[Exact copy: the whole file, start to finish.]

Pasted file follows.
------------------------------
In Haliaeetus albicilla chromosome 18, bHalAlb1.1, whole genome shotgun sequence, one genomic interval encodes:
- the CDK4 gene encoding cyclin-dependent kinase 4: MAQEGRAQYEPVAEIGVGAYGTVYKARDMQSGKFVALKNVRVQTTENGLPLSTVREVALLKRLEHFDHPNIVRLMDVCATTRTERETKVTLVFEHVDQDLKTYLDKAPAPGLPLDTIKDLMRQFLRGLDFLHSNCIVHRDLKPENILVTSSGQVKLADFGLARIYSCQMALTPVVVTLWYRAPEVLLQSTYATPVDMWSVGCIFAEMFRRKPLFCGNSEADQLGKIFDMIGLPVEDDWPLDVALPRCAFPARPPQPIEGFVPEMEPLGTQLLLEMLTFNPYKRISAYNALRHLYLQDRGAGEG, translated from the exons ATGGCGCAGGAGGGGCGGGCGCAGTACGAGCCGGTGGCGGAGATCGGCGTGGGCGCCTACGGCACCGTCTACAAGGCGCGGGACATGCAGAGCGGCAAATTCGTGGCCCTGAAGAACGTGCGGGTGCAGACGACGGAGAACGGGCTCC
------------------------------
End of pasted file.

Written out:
In Haliaeetus albicilla chromosome 18, bHalAlb1.1, whole genome shotgun sequence, one genomic interval encodes:
- the CDK4 gene encoding cyclin-dependent kinase 4: MAQEGRAQYEPVAEIGVGAYGTVYKARDMQSGKFVALKNVRVQTTENGLPLSTVREVALLKRLEHFDHPNIVRLMDVCATTRTERETKVTLVFEHVDQDLKTYLDKAPAPGLPLDTIKDLMRQFLRGLDFLHSNCIVHRDLKPENILVTSSGQVKLADFGLARIYSCQMALTPVVVTLWYRAPEVLLQSTYATPVDMWSVGCIFAEMFRRKPLFCGNSEADQLGKIFDMIGLPVEDDWPLDVALPRCAFPARPPQPIEGFVPEMEPLGTQLLLEMLTFNPYKRISAYNALRHLYLQDRGAGEG, translated from the exons ATGGCGCAGGAGGGGCGGGCGCAGTACGAGCCGGTGGCGGAGATCGGCGTGGGCGCCTACGGCACCGTCTACAAGGCGCGGGACATGCAGAGCGGCAAATTCGTGGCCCTGAAGAACGTGCGGGTGCAGACGACGGAGAACGGGCTCC